Senior Housing Transitions Can Lead to Stigma and Isolation

In senior housing facilities where residents are required to relocate as health issues worsen, seniors tend to isolate themselves and may hide health conditions out of fear of relocation, according to a new study. Transitioning from independent living to assisted living to skilled nursing in one place can be disruptive and stressful, as researchers have known for 30 years, the authors write in The Gerontologist. “Our sample is primarily white, mostly private pay,” but this type of multilevel housing is found across the U.S., said lead author Erin G. Roth of the Department of Sociology and Anthropology at the University of Maryland, Baltimore County.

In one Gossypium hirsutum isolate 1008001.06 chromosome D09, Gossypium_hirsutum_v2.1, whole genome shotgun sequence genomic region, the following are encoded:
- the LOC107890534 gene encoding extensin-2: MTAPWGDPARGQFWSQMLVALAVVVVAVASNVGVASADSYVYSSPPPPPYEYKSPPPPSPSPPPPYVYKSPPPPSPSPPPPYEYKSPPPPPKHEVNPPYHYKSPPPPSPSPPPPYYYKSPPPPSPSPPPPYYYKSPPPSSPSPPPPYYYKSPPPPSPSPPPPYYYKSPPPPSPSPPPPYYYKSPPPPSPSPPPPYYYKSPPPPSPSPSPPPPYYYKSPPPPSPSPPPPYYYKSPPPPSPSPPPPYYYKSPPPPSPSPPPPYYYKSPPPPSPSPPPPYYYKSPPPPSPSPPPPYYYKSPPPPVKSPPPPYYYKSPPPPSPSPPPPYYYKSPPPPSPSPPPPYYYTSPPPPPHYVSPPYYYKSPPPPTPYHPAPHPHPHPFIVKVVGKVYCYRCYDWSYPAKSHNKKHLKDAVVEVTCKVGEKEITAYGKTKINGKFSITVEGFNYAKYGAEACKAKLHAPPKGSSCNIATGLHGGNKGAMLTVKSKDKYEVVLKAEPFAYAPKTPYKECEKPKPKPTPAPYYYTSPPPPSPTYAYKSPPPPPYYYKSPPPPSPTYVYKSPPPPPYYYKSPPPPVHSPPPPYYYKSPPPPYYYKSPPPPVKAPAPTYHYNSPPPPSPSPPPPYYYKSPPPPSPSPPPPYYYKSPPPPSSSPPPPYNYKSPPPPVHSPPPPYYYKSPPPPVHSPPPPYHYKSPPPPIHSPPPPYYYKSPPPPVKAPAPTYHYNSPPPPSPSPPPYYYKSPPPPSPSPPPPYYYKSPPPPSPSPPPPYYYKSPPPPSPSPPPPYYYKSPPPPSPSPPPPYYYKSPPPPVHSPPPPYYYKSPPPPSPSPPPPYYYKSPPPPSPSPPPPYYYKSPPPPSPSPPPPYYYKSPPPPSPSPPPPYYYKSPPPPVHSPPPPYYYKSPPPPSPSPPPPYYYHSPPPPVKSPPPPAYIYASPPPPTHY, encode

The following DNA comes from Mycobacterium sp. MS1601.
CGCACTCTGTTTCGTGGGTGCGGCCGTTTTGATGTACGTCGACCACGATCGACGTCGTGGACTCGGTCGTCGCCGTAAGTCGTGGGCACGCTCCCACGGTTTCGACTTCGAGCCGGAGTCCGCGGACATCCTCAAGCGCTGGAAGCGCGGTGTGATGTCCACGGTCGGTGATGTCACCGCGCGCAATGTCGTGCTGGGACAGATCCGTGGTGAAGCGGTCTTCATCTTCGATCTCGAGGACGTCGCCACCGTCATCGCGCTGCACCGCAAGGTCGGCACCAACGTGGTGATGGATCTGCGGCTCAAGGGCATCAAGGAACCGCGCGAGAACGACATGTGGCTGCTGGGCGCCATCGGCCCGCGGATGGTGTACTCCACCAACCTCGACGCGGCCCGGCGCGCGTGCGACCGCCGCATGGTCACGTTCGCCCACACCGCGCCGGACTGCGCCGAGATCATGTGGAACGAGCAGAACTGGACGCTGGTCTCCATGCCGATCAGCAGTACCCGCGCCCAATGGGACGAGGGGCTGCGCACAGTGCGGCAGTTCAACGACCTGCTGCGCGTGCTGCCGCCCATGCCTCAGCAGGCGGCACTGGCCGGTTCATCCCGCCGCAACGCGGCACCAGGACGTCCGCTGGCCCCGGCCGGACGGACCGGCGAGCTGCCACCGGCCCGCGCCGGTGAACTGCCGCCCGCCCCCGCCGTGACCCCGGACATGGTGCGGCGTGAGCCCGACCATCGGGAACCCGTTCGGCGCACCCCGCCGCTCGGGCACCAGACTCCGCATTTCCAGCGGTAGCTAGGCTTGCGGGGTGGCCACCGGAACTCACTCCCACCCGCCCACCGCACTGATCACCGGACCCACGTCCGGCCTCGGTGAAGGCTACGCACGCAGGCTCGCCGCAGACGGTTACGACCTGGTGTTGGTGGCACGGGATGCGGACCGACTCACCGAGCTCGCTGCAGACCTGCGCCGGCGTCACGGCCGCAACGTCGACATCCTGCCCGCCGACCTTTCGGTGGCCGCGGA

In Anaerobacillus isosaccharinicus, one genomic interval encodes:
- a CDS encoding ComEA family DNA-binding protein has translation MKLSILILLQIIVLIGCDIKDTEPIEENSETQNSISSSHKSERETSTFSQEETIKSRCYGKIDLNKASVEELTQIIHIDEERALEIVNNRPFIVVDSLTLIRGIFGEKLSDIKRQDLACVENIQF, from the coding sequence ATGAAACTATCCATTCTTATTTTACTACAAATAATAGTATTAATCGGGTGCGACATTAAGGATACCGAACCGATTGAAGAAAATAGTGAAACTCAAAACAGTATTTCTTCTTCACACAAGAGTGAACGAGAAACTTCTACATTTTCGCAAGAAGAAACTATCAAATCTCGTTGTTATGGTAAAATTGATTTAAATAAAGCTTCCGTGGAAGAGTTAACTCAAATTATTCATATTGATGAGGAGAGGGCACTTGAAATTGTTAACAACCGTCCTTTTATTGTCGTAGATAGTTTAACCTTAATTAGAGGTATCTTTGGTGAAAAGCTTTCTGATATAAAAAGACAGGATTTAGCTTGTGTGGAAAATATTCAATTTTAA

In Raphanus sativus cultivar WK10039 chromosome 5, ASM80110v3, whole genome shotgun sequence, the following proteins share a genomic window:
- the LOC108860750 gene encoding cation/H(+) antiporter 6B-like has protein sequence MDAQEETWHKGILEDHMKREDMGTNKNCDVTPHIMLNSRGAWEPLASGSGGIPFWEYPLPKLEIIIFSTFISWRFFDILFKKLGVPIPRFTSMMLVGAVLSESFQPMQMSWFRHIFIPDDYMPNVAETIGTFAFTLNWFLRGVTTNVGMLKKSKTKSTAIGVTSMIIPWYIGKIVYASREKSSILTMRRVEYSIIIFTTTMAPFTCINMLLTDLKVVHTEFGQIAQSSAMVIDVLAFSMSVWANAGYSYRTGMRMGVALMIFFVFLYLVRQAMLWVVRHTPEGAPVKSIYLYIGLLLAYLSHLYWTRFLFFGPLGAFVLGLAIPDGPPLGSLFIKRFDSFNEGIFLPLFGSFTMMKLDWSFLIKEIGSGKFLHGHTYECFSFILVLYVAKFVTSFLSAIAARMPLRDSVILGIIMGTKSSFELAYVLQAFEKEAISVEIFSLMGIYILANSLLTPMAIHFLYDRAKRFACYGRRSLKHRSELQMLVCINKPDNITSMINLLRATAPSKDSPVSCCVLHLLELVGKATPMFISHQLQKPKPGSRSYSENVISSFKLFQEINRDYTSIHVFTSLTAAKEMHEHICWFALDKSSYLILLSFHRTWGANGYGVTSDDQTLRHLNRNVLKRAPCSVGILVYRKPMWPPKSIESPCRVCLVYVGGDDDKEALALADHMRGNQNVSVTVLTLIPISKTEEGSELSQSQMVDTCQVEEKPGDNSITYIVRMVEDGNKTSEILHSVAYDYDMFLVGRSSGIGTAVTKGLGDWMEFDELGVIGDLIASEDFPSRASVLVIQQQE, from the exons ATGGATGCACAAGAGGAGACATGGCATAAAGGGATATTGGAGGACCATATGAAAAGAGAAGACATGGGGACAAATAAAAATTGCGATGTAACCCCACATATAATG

Stigma is common in these settings, Roth said. The researchers considered two National Institute on Aging-funded studies of various housing options, including continuing care retirement communities and dementia care units where multiple levels of care are available within a campus or building. In total, they used 470 interviews with 367 residents, family, staff and administrators at seven facilities. In every facility, the unit with the highest level of care was stigmatized, with residents referring to it with names like “The Twilight Zone,” “The Dark Side,” “Death Valley,” “Sleepy Hollow,” or “God’s waiting room.”

Source/more: Reuters Health

David Wingate is an elder law and estate planning attorney in Frederick and Montgomery, Counties, Maryland. The law practice consists of wills, power of attorneys, trusts, Medicaid and asset protection.

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